Trial court erred by denying defendant’s Proposition 36 petition after relying solely on inadmissible and unreliable evidence in the probation report to find he was armed during the commission of the offenses. In July 2010 Burnes pleaded no contest to numerous offenses and admitted two strike priors and five prior prison terms. He received a life Three Strikes sentence. In January 2013 Burnes filed a Proposition 36 petition for resentencing (Pen. Code, § 1170.126). The trial court denied the petition after finding that Burnes was armed with a deadly weapon during the commission of the commitment offenses. (See Pen. Code § 1170.126, subd. (e)(2).) To make this finding, the trial court relied on the probation report, which quoted portions of a police report. Burnes appealed. Held: Reversed. The Three Strikes Reform Act of 2012 changed the requirements for imposing a life Three Strikes sentence by limiting it to cases where the current crime is a serious or violent felony or the prosecution pleads and proves a disqualifying factor. It also created a postconviction procedure whereby a qualified defendant may petition the trial court for resentencing. An inmate is disqualified from resentencing if he was armed during the commission of the offense (Pen. Code, § 1170.126, subd. (e)(2)). However, mere possession of a firearm does not mean a defendant was armed during the offense; the gun must be available for offensive or defensive use. A trial court determining a defendant’s eligibility for resentencing may examine admissible, reliable portions of the record of conviction to determine if there are disqualifying factors. A probation report is not part of the record of conviction. The trial court therefore erred in relying on the probation report to deny Burnes’ petition for resentencing.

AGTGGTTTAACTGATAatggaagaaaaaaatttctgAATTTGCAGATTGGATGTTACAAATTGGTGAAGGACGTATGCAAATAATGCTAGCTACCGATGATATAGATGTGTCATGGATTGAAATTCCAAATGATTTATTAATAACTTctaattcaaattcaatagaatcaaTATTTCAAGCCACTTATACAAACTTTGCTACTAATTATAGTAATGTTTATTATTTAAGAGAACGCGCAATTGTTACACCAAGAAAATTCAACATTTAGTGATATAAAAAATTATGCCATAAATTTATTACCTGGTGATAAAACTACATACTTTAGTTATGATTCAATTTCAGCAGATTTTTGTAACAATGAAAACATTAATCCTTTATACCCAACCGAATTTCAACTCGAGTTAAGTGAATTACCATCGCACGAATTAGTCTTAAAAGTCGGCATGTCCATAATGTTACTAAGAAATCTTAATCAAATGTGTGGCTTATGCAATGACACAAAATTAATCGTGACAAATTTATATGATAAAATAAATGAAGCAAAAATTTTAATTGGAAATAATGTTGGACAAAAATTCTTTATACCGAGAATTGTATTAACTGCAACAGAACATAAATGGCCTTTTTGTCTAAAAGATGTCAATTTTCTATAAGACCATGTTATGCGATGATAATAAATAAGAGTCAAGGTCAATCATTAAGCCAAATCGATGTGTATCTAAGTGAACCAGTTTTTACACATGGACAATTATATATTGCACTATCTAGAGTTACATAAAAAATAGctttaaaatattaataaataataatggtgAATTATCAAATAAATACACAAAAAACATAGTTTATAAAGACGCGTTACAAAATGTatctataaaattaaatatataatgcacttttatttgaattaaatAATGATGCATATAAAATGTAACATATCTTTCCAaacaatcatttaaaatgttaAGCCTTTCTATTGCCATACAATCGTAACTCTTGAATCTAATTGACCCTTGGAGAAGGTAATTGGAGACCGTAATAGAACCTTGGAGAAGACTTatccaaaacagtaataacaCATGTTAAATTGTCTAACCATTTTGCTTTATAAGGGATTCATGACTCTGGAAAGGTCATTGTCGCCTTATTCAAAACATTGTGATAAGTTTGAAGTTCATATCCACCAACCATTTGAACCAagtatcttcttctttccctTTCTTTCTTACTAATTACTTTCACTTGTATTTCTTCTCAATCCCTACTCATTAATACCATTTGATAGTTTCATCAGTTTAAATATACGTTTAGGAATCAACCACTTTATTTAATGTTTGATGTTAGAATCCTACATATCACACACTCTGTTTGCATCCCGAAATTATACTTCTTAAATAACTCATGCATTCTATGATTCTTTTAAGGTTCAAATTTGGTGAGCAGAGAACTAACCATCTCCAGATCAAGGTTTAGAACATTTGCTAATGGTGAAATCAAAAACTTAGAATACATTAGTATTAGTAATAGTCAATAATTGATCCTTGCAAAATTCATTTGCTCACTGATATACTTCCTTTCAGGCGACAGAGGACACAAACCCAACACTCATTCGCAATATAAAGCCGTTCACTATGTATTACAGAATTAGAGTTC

Even if the probation report was part of the record of conviction, the trial court erred in relying on unreliable facts described in that document. The probation report was neither reliable nor admissible. The portions of the report that describe the “facts” of the offense were taken from a police report and are therefore at least double hearsay. Nothing in the probation report established the reliability of these “facts.” The police report was not attached to the probation report; it was unclear whether the police report was being quoted or paraphrased, or whether it included all of the facts from the police report; the date and author of the police report were not provided; and it was unclear whether the police report was a first-hand account of the “facts” or was based on hearsay.